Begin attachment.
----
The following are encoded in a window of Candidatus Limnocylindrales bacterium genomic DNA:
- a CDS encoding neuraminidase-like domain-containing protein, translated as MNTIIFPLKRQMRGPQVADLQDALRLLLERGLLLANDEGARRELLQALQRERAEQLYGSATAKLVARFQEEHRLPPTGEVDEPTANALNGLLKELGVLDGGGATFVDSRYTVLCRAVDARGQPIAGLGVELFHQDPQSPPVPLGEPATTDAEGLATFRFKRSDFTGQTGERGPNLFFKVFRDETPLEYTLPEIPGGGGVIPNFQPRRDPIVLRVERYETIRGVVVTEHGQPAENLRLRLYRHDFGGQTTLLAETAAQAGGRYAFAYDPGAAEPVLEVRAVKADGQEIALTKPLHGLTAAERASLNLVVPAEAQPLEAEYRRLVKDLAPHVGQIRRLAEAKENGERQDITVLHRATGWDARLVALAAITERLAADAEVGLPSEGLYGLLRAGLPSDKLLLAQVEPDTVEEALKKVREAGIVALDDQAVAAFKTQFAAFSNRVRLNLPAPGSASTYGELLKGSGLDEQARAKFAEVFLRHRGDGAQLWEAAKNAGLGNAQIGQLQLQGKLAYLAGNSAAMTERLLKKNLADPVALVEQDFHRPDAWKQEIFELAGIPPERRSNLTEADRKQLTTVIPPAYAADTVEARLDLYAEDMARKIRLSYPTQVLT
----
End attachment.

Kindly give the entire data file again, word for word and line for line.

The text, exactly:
The following are encoded in a window of Candidatus Limnocylindrales bacterium genomic DNA:
- a CDS encoding neuraminidase-like domain-containing protein, translated as MNTIIFPLKRQMRGPQVADLQDALRLLLERGLLLANDEGARRELLQALQRERAEQLYGSATAKLVARFQEEHRLPPTGEVDEPTANALNGLLKELGVLDGGGATFVDSRYTVLCRAVDARGQPIAGLGVELFHQDPQSPPVPLGEPATTDAEGLATFRFKRSDFTGQTGERGPNLFFKVFRDETPLEYTLPEIPGGGGVIPNFQPRRDPIVLRVERYETIRGVVVTEHGQPAENLRLRLYRHDFGGQTTLLAETAAQAGGRYAFAYDPGAAEPVLEVRAVKADGQEIALTKPLHGLTAAERASLNLVVPAEAQPLEAEYRRLVKDLAPHVGQIRRLAEAKENGERQDITVLHRATGWDARLVALAAITERLAADAEVGLPSEGLYGLLRAGLPSDKLLLAQVEPDTVEEALKKVREAGIVALDDQAVAAFKTQFAAFSNRVRLNLPAPGSASTYGELLKGSGLDEQARAKFAEVFLRHRGDGAQLWEAAKNAGLGNAQIGQLQLQGKLAYLAGNSAAMTERLLKKNLADPVALVEQDFHRPDAWKQEIFELAGIPPERRSNLTEADRKQLTTVIPPAYAADTVEARLDLYAEDMARKIRLSYPTQVLT